New York Mayor Bill de Blasio has sided with the IBEW in its three-month battle with Charter Communications.
“This is a situation that has to be resolved for the good of New York City,” de Blasio said, appearing on the weekly talk show Inside City Hall, which runs on Charter-owned local channel NY1. “We’re talking about working people who are trying to make ends meet, trying to get a fair contract.”
Around 1,700 workers with the International Brotherhood of Electrical Workers Local 3 went on strike against Charter on March 28 over a disagreement about the company's contributions to pensions and benefits, among other concerns. Talks with Charter, which acquired former Spectrum parent Time Warner Cable last year, have not been productive.
The mayor took aim at Charter Chairman and CEO Tom Rutledge, who received the largest amount of compensation for any top executive for a publicly traded U.S. company last year, bringing home $98 million following the cable company’s closure of its Time Warner Cable and Bright House Networks purchases.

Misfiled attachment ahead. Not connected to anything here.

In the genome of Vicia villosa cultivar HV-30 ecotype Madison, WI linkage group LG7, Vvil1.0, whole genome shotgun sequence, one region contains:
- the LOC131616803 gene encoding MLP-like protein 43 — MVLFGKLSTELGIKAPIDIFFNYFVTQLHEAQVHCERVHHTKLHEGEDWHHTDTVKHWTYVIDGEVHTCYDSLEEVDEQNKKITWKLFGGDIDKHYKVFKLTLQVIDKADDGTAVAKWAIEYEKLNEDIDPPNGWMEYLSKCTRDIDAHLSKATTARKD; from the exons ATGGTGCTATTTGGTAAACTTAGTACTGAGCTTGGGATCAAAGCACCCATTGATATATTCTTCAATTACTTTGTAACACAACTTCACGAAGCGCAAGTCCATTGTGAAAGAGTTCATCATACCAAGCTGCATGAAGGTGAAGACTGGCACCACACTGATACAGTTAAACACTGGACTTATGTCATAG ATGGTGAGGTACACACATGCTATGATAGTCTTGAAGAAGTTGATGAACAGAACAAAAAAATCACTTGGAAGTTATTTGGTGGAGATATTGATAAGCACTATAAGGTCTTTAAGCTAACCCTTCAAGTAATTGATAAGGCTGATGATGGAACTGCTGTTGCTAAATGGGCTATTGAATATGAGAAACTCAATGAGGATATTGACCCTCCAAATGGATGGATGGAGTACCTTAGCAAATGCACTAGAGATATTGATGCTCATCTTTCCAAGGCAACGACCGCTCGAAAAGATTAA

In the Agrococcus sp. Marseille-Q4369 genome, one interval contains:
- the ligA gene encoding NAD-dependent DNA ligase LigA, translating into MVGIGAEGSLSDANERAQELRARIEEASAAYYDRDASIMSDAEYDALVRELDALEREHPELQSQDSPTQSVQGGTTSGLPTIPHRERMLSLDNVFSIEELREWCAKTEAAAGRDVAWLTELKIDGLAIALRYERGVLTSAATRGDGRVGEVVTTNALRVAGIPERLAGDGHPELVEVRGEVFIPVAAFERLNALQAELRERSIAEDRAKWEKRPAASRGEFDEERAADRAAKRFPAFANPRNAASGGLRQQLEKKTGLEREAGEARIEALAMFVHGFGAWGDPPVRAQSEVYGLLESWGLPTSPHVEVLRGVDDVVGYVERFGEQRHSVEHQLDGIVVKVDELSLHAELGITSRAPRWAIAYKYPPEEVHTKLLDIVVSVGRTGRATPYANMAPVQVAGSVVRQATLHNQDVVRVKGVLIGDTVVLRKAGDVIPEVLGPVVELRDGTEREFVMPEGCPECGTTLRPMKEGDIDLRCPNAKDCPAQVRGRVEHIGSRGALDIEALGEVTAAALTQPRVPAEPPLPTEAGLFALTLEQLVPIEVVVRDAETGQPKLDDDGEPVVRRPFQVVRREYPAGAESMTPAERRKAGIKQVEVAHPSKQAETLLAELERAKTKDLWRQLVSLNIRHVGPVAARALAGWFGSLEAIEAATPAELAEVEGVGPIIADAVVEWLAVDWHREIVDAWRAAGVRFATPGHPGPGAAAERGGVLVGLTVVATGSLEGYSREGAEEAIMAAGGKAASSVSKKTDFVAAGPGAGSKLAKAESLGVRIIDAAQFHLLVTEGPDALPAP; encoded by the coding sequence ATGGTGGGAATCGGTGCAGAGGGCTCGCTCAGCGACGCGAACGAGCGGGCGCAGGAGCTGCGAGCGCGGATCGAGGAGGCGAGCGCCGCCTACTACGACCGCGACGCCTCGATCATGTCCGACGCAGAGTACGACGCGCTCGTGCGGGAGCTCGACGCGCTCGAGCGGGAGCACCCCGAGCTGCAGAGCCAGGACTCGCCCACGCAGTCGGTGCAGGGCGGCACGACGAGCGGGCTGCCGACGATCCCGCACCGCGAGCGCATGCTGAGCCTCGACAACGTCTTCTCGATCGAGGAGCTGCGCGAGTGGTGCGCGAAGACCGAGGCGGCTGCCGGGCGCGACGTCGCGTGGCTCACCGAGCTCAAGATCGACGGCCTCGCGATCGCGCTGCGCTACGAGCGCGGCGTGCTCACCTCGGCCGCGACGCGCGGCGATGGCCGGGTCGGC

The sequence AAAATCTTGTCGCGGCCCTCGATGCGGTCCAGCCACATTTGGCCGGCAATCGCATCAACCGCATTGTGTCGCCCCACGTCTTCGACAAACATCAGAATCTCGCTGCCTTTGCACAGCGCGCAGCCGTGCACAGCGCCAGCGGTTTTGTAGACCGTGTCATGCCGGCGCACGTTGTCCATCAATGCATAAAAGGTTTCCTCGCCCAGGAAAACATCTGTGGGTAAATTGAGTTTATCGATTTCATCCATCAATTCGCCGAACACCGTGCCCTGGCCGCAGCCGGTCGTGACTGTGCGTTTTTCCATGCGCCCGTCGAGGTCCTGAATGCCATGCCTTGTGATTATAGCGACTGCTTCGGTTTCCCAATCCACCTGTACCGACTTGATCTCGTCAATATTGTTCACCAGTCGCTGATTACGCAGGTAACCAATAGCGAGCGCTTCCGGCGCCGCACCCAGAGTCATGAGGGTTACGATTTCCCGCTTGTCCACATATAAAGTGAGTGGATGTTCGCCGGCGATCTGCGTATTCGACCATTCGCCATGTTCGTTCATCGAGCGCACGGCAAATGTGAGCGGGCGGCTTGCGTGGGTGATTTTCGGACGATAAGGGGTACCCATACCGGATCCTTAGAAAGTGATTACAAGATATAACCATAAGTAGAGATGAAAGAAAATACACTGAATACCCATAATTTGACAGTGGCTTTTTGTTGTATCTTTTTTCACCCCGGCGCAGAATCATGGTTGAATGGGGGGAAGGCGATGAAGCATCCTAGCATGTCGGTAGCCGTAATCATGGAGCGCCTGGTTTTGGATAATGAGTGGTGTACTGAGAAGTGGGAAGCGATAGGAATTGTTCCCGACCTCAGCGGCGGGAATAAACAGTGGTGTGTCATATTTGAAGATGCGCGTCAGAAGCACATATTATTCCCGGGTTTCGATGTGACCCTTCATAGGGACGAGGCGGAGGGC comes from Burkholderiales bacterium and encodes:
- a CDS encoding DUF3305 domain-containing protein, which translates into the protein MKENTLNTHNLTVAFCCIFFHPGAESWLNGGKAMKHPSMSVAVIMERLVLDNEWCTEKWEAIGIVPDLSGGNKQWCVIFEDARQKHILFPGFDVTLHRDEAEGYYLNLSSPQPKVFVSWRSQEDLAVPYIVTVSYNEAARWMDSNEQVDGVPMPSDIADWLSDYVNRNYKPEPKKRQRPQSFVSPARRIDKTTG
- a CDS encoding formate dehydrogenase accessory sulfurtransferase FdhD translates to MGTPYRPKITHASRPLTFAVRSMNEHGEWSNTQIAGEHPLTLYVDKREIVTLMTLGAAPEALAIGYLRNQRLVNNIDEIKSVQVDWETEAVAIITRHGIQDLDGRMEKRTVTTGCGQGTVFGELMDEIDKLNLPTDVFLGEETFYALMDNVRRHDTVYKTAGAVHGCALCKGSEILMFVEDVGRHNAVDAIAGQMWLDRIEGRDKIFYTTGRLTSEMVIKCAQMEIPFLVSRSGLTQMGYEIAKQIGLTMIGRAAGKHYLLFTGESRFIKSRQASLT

“So I have to imagine the resources are there to give working people a decent contract, and I hope this is something that can be resolved for everyone’s benefit,” de Blasio said.
As the New York Daily News reported, the current franchise agreement gives Charter the nonexclusive right to operate cable franchises in Manhattan, Brooklyn, Queens, and Staten Island through 2020. That provision comes with certain conditions, including one allowing employees the right to collective bargaining, an issue that’s at the heart of the current Spectrum strike.
The city’s franchise agreement states that Spectrum “shall recognize the right of its employees to bargain collectively through representatives of their own choosing.”
With job descriptions ranging from field engineer to warehouse employee, the affected workers said they have endured deteriorating work conditions and forfeited benefits since Charter closed its acquisition of TWC last May. Members of the IBEW Local 3 said they have been working without contracts since 2013.
Spectrum has asserted that it has offered field technicians a pay increase higher than what the union has demanded, along with "competitive and robust" healthcare and retirement benefits.